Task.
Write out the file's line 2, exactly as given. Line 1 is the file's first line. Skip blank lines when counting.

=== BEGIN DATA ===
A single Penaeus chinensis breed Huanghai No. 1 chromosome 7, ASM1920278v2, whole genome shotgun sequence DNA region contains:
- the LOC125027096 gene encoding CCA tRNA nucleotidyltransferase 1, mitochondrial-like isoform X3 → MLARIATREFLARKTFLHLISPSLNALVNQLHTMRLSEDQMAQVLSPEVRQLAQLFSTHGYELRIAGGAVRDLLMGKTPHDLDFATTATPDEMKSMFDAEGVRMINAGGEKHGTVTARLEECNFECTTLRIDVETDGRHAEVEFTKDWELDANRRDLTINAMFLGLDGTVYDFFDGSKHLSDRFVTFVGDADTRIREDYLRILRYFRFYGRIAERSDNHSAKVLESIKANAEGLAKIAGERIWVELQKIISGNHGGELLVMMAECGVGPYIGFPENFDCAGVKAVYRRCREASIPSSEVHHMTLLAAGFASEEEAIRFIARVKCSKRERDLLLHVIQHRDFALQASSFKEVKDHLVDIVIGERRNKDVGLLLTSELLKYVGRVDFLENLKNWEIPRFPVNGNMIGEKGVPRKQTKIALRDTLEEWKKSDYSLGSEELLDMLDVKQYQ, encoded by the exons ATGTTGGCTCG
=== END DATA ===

- the LOC125027096 gene encoding CCA tRNA nucleotidyltransferase 1, mitochondrial-like isoform X3 → MLARIATREFLARKTFLHLISPSLNALVNQLHTMRLSEDQMAQVLSPEVRQLAQLFSTHGYELRIAGGAVRDLLMGKTPHDLDFATTATPDEMKSMFDAEGVRMINAGGEKHGTVTARLEECNFECTTLRIDVETDGRHAEVEFTKDWELDANRRDLTINAMFLGLDGTVYDFFDGSKHLSDRFVTFVGDADTRIREDYLRILRYFRFYGRIAERSDNHSAKVLESIKANAEGLAKIAGERIWVELQKIISGNHGGELLVMMAECGVGPYIGFPENFDCAGVKAVYRRCREASIPSSEVHHMTLLAAGFASEEEAIRFIARVKCSKRERDLLLHVIQHRDFALQASSFKEVKDHLVDIVIGERRNKDVGLLLTSELLKYVGRVDFLENLKNWEIPRFPVNGNMIGEKGVPRKQTKIALRDTLEEWKKSDYSLGSEELLDMLDVKQYQ, encoded by the exons ATGTTGGCTCG